Borrowing and Consumption over the Life Cycle-Becker
The types of loans available to consumers have grown at unprecedented rates during the past 40 years. These include credit card debt, expanded availability of mortgages, student loans, payday loans, reverse mortgages, and many other types. The provocative social commentator and columnist David Brooks, in the article referred to by Posner, laments this development- he calls his column "The Great Seduction". He believes that one of its main consequences is that individuals use credit to consume too much when they are younger instead of saving at these ages so that they can consume more at later ages.
Obviously, some individuals borrow too much, and get caught in a spiral of high interest rate payments, bankruptcy, and insufficient assets as they age. Nevertheless, on the whole the growth of credit instruments available to consumers has been a positive development that helps finance investments in education and other human capital, and produces a more optimal consumption profile over the lifecycle.
In the earlier times mentioned by Brooks, many families were farmers with incomes that fluctuated greatly because of changes in the weather, and because of pests and diseases. Urban workers also faced severe risks due to the threat of unemployment and other difficulties in labor markets. Families had little opportunity to get commercial credit to help tide them over the bad times. They had either to borrow from relatives, accumulate assets that could protect them against future risks, or suffer much during the bad times. They would have saved less and welcomed credit cards, mortgages, and harvest loans as more effective ways to adjust to these risks.
Until the past 50 years, children from well off families had a large advantage in going to college because their studies were in large measure financed by their parents. The great boom in college education (that we wrote about last week) has seen many more students from modest income backgrounds entering and often completing college. They typically finance their education by working while in school and by borrowing with student loans and credit card debt, or their parents borrow in various ways to help them out. Without such credit, many of these students would be unable to get the college education that is so crucial to success in modern economies.
The debt of college students does not simply pay for tuition, but also helps cover living expenses while in school. College students earn little then and in the first decade or so after they enter the labor force, while they earn much more when they are older. For this reason, the most forward looking and least impulsive college educated individuals want to borrow, not save, when they are young in order to raise their consumption then, and thereby help smooth out their consumption as they age. In addition, most men and women have greater consumption pressures when they are in their thirties and early forties because they raise their children then, and often provide financial support to elderly parents. Most young people who do not go to college are high school graduates, and they too have lower earnings and greater family responsibilities during their thirties and forties. They also would like to borrow at younger ages to raise their consumption at these ages to more appropriate levels compared to their consumption when they are older.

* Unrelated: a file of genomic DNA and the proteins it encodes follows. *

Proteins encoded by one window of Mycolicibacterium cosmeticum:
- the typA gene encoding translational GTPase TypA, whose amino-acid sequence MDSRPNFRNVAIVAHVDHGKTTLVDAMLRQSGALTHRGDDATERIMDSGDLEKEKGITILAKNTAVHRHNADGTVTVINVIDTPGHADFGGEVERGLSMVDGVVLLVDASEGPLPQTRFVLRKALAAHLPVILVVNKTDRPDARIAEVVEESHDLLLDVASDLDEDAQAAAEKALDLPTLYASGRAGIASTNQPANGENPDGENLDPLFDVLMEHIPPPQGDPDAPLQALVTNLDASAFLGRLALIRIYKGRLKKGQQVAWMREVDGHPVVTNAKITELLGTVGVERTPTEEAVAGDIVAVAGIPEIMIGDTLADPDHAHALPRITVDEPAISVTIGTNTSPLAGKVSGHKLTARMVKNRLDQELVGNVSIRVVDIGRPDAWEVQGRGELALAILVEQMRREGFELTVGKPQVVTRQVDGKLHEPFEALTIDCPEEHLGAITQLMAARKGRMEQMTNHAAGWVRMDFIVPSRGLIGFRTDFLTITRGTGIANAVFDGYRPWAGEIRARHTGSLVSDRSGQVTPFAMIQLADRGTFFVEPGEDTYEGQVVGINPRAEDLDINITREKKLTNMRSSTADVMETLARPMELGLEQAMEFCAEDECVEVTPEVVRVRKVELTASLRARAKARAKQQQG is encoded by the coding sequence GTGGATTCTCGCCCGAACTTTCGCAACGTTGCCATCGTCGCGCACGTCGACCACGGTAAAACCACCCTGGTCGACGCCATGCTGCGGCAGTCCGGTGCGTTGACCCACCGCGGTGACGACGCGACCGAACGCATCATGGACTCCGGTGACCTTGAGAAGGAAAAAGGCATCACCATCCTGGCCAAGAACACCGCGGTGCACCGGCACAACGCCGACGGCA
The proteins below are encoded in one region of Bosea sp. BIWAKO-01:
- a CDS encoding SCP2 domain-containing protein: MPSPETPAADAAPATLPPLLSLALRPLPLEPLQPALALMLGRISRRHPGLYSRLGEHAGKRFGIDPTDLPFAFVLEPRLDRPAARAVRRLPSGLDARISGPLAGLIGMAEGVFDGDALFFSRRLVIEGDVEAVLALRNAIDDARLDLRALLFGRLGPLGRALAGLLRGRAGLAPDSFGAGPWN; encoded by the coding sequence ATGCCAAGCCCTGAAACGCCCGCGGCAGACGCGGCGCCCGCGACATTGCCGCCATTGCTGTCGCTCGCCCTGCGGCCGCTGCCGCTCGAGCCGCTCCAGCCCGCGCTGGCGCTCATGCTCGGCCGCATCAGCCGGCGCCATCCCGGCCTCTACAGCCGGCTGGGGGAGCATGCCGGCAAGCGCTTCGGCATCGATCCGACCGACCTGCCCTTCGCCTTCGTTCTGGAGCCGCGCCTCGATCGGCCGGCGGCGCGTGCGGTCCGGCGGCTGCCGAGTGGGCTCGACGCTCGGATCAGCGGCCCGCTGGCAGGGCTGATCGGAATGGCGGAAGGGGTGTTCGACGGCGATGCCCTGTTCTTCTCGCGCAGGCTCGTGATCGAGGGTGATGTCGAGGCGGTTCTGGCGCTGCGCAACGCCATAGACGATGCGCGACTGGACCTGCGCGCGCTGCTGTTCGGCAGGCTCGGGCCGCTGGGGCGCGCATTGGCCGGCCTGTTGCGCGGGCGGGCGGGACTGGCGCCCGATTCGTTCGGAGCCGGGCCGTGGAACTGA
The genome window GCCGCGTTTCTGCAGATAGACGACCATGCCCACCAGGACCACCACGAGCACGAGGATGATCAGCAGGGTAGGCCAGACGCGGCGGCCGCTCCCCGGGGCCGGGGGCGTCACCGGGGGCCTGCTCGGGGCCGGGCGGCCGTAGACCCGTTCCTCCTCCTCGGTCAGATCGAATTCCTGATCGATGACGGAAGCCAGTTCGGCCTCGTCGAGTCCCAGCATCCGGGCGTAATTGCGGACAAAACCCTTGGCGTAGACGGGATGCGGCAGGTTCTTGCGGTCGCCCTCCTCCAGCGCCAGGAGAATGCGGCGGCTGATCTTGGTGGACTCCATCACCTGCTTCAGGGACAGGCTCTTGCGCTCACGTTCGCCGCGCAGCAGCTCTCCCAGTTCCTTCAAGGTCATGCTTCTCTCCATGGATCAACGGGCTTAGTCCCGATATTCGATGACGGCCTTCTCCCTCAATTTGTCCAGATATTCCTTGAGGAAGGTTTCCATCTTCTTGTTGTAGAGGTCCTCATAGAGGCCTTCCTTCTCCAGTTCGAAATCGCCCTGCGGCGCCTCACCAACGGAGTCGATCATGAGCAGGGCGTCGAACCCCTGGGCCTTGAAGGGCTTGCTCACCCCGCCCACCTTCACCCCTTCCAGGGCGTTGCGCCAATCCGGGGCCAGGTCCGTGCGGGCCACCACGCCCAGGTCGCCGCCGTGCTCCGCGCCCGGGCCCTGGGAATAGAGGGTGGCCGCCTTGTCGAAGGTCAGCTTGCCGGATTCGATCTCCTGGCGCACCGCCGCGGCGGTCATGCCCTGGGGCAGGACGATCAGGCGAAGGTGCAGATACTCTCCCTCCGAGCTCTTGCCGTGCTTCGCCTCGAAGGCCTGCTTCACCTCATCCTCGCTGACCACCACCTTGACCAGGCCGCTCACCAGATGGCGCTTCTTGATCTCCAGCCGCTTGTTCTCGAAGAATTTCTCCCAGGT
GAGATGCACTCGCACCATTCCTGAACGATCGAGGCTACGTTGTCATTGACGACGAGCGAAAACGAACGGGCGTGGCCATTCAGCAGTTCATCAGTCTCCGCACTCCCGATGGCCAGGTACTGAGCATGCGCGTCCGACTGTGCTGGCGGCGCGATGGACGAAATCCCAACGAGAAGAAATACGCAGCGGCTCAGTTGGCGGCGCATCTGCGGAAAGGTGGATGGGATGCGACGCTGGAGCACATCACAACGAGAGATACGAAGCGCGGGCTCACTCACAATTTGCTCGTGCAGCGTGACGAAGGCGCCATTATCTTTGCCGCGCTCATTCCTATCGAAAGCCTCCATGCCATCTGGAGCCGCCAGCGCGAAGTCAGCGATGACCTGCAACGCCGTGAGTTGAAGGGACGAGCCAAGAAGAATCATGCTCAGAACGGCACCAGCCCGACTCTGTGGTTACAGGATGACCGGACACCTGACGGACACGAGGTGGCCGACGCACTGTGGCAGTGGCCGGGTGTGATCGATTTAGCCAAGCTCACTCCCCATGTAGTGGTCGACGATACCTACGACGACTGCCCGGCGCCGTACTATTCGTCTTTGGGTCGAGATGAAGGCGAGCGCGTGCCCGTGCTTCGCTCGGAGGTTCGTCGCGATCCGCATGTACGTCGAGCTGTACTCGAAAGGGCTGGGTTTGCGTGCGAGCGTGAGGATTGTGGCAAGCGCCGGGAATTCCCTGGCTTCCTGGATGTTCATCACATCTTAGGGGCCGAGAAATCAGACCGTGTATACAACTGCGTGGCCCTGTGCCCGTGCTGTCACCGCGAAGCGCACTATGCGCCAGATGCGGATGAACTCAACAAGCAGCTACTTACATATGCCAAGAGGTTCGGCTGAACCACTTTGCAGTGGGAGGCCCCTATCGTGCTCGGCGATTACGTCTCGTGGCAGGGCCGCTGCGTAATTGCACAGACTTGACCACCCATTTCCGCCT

Studies by my colleague Erik Hurst show that consumption of Americans beyond age 65 is generally not low relative to consumption at younger ages; apparently, they save enough when younger to enable them to consume generously when retired. In earlier time, families had to save to provide for their old age consumption since social security and company pensions were non-existent.
A few other factors have contributed to the borrowing boom in recent decades. The decline in family stability has reduced the access to credit from relatives during bad times. Commercial credit has substituted for the family credit that was formerly available. Improvements in the capacity of lenders to track and monitor their loans, and to compensate restaurants and other businesses for their short term loans to credit card users, has reduced effective interest rates to consumers on small loans much below what they were in the past. Household Finance and other lenders of small amounts to consumers used to charge over 30 percent annual interest, and more when that was legal. In a rational world, much lower interest rates on consumer debt would induce considerable additional borrowing, and it has.
Every new form of credit brings with it abuse from some borrowers and lenders. This has clearly been the case with the expansion in consumer credit instruments, but the benefits from this expansion seem to have far outweighed the costs.